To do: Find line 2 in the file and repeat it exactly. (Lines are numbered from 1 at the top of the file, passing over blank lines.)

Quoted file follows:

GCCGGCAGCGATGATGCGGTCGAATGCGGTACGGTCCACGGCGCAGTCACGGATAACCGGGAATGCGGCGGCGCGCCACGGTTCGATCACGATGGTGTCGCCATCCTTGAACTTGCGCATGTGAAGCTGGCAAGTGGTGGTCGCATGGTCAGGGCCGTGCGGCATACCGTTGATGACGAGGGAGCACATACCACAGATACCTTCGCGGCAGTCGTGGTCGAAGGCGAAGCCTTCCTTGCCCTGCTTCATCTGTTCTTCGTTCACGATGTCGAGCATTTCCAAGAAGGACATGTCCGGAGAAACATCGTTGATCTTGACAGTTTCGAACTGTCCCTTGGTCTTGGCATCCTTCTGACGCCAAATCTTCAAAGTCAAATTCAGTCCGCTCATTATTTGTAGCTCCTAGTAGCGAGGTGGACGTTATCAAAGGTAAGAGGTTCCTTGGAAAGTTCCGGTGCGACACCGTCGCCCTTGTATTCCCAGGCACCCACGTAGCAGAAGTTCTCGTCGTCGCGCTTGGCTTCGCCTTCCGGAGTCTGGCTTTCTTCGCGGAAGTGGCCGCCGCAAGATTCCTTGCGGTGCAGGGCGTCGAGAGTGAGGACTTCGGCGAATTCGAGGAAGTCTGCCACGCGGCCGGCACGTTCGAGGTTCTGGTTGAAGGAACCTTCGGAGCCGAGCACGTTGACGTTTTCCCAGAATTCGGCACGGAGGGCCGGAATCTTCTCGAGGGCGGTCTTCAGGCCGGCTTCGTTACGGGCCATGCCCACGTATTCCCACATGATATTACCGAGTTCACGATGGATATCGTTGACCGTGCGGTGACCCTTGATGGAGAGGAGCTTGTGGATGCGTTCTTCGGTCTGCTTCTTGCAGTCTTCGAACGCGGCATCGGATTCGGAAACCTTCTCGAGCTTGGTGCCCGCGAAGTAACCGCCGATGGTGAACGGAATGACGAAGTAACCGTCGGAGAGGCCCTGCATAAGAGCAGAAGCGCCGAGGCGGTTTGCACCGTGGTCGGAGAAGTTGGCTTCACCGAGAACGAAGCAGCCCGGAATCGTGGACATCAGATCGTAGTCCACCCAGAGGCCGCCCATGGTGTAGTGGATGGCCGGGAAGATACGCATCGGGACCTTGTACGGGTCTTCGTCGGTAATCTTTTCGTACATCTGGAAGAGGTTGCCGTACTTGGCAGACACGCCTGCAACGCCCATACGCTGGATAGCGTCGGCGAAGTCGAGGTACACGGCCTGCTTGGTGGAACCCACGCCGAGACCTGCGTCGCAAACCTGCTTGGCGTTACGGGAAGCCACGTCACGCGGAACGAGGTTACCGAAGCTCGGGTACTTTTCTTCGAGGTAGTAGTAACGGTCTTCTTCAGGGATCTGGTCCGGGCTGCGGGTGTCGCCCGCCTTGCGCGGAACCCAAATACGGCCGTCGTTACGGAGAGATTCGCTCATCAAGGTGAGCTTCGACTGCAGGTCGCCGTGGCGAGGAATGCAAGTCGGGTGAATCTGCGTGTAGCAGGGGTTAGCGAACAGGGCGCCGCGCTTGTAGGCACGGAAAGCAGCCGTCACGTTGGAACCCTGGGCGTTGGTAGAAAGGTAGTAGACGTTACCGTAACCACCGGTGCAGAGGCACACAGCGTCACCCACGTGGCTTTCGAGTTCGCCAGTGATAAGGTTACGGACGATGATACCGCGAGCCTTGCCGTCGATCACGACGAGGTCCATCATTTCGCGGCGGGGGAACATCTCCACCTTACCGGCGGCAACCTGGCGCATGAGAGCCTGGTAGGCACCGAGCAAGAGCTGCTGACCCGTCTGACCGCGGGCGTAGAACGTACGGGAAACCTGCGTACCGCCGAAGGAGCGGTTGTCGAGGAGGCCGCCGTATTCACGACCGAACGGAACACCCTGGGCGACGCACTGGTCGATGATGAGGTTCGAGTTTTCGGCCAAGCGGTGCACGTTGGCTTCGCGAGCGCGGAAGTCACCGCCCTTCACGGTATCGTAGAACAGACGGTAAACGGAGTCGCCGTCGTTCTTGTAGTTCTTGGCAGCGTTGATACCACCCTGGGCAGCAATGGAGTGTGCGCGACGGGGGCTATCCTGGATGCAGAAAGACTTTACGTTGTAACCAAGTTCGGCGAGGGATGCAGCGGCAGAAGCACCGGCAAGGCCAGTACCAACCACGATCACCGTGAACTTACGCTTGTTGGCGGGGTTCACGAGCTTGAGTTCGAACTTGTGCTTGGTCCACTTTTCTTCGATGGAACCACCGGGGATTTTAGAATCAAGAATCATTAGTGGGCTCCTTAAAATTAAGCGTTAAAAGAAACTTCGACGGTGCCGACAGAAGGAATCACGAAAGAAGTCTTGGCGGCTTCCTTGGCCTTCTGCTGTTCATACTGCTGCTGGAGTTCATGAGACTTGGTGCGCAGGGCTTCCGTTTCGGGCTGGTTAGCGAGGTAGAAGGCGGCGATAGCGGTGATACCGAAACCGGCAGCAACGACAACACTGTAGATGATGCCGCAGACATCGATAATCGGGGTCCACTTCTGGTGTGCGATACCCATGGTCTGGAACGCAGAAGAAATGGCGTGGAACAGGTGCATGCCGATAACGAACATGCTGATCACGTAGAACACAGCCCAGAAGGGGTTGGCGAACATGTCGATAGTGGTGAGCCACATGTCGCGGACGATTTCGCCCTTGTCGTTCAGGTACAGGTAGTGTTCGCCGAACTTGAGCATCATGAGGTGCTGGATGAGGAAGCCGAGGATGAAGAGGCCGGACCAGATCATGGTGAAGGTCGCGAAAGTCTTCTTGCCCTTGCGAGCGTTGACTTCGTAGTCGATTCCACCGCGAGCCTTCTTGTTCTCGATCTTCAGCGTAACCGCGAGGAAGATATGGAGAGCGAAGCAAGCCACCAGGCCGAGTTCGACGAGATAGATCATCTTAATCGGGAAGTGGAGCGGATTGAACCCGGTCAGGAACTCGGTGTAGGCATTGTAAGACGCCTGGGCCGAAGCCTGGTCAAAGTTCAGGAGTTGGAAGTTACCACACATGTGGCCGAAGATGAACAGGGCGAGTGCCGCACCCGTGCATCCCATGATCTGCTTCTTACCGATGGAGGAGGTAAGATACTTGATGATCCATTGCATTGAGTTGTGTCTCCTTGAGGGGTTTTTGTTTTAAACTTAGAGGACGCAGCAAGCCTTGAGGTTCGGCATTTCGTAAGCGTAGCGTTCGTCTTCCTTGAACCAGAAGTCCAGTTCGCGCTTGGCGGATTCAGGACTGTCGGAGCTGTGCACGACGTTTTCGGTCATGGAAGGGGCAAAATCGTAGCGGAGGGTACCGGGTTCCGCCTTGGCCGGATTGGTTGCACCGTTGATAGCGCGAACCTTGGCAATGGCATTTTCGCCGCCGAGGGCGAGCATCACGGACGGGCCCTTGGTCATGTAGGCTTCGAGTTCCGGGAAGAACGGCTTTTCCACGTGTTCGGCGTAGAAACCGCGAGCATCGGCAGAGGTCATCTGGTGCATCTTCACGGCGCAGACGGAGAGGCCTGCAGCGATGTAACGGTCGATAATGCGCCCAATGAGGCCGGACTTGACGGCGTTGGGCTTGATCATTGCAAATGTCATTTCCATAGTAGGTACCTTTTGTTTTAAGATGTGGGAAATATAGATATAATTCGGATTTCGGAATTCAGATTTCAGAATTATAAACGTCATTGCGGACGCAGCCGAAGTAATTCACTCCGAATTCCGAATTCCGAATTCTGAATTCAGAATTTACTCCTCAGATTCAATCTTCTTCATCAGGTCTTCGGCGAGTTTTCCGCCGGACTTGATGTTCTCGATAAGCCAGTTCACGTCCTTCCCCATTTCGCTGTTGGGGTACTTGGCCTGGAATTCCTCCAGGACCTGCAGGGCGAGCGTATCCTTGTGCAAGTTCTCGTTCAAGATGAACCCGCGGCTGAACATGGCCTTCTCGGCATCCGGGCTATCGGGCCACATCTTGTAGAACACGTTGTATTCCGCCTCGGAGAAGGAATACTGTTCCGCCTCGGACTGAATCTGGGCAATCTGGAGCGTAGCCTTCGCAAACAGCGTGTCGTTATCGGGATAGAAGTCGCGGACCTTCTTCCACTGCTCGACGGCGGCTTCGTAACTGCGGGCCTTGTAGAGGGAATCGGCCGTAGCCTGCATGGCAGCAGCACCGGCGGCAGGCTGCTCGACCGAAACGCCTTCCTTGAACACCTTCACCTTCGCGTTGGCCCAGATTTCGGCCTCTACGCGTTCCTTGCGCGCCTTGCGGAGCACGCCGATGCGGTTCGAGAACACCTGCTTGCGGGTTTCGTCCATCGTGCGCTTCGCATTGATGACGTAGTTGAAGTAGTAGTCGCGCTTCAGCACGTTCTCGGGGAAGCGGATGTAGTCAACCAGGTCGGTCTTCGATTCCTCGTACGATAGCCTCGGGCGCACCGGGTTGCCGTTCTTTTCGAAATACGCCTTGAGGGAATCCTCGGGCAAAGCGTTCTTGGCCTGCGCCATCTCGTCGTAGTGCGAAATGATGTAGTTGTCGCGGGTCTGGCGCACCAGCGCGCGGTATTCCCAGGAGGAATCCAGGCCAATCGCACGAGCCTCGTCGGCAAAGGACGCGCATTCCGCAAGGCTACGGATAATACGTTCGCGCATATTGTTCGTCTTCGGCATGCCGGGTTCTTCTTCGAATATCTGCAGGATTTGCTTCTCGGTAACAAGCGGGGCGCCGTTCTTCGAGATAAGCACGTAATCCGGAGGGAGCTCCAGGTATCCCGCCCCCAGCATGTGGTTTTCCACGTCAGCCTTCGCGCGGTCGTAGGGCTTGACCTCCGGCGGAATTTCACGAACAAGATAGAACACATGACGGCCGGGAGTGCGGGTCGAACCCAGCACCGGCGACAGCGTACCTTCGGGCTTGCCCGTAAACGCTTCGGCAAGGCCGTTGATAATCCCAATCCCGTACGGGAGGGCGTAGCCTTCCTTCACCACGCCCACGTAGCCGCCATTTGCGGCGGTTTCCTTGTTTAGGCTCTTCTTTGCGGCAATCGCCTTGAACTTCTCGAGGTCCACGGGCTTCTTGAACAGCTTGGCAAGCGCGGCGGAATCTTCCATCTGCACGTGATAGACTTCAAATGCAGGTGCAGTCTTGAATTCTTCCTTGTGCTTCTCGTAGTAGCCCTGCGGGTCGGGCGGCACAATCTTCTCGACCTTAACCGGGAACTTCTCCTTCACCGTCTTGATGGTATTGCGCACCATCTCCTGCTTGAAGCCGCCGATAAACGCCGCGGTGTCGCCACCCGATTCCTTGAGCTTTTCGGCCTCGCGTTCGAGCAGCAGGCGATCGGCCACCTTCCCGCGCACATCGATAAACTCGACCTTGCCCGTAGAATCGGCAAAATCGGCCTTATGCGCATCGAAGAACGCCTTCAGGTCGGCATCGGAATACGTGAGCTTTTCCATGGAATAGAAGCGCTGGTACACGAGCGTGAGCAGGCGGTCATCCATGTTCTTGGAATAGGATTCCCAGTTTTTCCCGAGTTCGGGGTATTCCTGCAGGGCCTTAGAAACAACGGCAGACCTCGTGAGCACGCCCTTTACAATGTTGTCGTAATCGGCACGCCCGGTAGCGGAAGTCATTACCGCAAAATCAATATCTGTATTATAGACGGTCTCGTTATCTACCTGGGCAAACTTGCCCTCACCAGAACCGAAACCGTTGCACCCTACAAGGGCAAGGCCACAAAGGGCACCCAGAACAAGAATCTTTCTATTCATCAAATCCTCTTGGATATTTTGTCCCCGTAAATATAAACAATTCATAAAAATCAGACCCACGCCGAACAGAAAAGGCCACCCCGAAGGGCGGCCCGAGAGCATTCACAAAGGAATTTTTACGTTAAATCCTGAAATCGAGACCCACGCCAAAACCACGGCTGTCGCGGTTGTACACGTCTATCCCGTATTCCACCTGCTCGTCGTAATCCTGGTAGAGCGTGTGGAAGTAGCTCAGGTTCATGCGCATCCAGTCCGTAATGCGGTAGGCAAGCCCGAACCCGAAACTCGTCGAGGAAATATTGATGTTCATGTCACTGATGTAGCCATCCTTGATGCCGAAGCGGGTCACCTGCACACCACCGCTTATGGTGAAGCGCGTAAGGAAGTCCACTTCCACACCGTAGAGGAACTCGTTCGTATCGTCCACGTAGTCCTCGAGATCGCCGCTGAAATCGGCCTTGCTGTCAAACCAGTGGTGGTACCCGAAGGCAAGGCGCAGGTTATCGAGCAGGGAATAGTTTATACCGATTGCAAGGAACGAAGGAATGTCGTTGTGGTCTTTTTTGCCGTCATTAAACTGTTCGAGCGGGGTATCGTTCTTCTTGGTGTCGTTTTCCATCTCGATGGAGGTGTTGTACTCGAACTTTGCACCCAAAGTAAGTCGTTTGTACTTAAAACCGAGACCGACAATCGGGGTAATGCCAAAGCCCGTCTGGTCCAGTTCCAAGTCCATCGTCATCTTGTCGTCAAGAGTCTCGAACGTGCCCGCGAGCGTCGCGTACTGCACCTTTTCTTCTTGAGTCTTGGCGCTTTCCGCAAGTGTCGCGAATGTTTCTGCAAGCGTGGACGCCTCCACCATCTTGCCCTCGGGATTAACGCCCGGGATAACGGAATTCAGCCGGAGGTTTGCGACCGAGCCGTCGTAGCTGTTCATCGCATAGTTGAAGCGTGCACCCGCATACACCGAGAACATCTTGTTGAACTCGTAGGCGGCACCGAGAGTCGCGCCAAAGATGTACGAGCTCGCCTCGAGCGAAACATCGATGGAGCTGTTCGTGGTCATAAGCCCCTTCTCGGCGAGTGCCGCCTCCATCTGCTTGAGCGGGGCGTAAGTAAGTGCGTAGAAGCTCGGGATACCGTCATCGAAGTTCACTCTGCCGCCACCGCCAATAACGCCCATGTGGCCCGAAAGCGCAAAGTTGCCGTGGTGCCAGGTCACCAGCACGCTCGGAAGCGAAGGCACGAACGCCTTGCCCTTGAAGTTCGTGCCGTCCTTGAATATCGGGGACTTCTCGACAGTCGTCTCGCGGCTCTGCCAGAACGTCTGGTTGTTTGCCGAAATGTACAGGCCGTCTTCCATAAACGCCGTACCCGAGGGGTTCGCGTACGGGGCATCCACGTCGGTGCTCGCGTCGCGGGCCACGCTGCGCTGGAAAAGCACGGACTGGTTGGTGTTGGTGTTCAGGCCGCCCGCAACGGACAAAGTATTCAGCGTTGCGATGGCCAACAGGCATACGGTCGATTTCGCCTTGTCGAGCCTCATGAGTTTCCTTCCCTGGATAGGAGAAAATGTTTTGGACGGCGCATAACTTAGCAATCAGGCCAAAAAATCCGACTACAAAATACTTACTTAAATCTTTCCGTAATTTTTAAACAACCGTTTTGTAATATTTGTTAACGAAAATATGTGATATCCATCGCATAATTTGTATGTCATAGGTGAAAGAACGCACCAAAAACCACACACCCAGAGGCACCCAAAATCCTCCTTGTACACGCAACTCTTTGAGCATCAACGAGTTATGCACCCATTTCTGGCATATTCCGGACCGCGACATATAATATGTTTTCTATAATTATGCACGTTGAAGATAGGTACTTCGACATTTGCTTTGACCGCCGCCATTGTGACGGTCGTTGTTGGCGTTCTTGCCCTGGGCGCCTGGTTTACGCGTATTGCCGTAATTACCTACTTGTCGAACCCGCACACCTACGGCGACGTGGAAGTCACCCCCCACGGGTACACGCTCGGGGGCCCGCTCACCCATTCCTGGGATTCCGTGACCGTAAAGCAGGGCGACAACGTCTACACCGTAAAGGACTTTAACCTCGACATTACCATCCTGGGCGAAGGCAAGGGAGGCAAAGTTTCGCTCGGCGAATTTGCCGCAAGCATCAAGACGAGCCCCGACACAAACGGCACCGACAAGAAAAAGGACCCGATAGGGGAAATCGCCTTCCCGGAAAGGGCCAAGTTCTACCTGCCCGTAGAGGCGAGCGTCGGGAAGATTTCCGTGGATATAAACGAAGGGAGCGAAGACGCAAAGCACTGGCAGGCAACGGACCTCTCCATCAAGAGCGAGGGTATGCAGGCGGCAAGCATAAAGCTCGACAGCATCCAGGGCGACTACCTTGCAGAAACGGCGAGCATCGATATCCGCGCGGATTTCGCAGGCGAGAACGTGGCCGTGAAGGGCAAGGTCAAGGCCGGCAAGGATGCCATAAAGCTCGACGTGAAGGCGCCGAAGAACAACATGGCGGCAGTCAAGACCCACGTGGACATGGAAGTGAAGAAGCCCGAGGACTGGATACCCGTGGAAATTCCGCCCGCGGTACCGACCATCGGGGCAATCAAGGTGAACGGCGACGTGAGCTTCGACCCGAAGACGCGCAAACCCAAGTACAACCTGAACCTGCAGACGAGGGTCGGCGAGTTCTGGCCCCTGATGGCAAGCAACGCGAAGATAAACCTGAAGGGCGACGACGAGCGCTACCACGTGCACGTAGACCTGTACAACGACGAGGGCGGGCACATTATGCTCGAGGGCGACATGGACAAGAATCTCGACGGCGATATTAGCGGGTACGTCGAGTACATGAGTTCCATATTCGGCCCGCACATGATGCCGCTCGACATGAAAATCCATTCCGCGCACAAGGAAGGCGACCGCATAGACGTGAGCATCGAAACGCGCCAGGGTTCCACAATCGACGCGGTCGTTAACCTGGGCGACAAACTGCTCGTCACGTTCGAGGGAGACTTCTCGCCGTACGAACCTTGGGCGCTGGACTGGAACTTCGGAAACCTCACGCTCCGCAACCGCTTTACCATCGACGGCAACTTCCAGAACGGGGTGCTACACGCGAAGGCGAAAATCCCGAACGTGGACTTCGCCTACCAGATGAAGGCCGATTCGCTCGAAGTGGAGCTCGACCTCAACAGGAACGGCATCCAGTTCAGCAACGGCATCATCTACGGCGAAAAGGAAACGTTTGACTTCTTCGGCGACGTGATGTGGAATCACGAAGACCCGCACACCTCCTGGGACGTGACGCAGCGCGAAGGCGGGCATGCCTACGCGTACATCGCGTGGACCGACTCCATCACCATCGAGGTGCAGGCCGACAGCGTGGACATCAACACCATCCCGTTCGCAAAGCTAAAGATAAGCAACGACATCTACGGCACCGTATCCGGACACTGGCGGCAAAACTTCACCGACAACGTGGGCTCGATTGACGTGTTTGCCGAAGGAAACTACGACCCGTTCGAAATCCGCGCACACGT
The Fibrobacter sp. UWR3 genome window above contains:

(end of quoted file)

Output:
The Fibrobacter sp. UWR3 genome window above contains: